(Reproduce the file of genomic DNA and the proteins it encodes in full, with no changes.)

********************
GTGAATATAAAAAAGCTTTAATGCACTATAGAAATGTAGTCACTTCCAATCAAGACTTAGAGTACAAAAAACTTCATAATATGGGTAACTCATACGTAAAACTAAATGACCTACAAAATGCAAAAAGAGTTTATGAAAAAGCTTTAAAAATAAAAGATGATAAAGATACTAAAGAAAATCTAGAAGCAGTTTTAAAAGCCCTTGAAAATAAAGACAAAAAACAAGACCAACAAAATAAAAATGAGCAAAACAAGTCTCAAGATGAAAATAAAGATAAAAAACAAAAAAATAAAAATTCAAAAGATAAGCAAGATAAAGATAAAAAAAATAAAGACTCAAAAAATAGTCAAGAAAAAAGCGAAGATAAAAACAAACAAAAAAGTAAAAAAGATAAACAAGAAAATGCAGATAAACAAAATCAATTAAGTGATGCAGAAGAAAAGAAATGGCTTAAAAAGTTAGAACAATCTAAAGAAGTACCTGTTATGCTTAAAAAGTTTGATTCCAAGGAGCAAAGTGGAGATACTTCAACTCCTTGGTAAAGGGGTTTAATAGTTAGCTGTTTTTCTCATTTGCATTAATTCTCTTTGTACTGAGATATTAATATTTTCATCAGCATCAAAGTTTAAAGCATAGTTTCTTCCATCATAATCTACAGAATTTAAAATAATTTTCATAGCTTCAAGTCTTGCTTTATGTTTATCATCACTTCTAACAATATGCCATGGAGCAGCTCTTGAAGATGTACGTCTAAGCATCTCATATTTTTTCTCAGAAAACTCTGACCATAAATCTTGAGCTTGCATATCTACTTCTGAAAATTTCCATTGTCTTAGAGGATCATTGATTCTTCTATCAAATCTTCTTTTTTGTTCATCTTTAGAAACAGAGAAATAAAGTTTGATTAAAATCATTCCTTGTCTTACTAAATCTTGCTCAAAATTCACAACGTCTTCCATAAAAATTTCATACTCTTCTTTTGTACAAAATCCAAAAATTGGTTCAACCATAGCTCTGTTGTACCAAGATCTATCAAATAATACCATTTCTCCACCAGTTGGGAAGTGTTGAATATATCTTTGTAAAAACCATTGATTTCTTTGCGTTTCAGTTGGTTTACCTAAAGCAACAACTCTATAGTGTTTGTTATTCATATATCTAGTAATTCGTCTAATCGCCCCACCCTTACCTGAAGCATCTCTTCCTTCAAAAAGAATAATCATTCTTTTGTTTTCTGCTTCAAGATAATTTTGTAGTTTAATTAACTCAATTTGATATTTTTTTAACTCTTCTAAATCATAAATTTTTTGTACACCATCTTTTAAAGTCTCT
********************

GTGAATATAAAAAAGCTTTAATGCACTATAGAAATGTAGTCACTTCCAATCAAGACTTAGAGTACAAAAAACTTCATAATATGGGTAACTCATACGTAAAACTAAATGACCTACAAAATGCAAAAAGAGTTTATGAAAAAGCTTTAAAAATAAAAGATGATAAAGATACTAAAGAAAATCTAGAAGCAGTTTTAAAAGCCCTTGAAAATAAAGACAAAAAACAAGACCAACAAAATAAAAATGAGCAAAACAAGTCTCAAGATGAAAATAAAGATAAAAAACAAAAAAATAAAAATTCAAAAGATAAGCAAGATAAAGATAAAAAAAATAAAGACTCAAAAAATAGTCAAGAAAAAAGCGAAGATAAAAACAAACAAAAAAGTAAAAAAGATAAACAAGAAAATGCAGATAAACAAAATCAATTAAGTGATGCAGAAGAAAAGAAATGGCTTAAAAAGTTAGAACAATCTAAAGAAGTACCTGTTATGCTTAAAAAGTTTGATTCCAAGGAGCAAAGTGGAGATACTTCAACTCCTTGGTAAAGGGGTTTAATAGTTAGCTGTTTTTCTCATTTGCATTAATTCTCTTTGTACTGAGATATTAATATTTTCATCAGCATCAAAGTTTAAAGCATAGTTTCTTCCATCATAATCTACAGAATTTAAAATAATTTTCATAGCTTCAAGTCTTGCTTTATGTTTATCATCACTTCTAACAATATGCCATGGAGCAGCTCTTGAAGATGTACGTCTAAGCATCTCATATTTTTTCTCAGAAAACTCTGACCATAAATCTTGAGCTTGCATATCTACTTCTGAAAATTTCCATTGTCTTAGAGGATCATTGATTCTTCTATCAAATCTTCTTTTTTGTTCATCTTTAGAAACAGAGAAATAAAGTTTGATTAAAATCATTCCTTGTCTTACTAAATCTTGCTCAAAATTCACAACGTCTTCCATAAAAATTTCATACTCTTCTTTTGTACAAAATCCAAAAATTGGTTCAACCATAGCTCTGTTGTACCAAGATCTATCAAATAATACCATTTCTCCACCAGTTGGGAAGTGTTGAATATATCTTTGTAAAAACCATTGATTTCTTTGCGTTTCAGTTGGTTTACCTAAAGCAACAACTCTATAGTGTTTGTTATTCATATATCTAGTAATTCGTCTAATCGCCCCACCCTTACCTGAAGCATCTCTTCCTTCAAAAAGAATAATCATTCTTTTGTTTTCTGCTTCAAGATAATTTTGTAGTTTAATTAACTCAATTTGATATTTTTTTAACTCTTCTAAATCATAAATTTTTTGTACACCATCTTTTAAAGTCTCT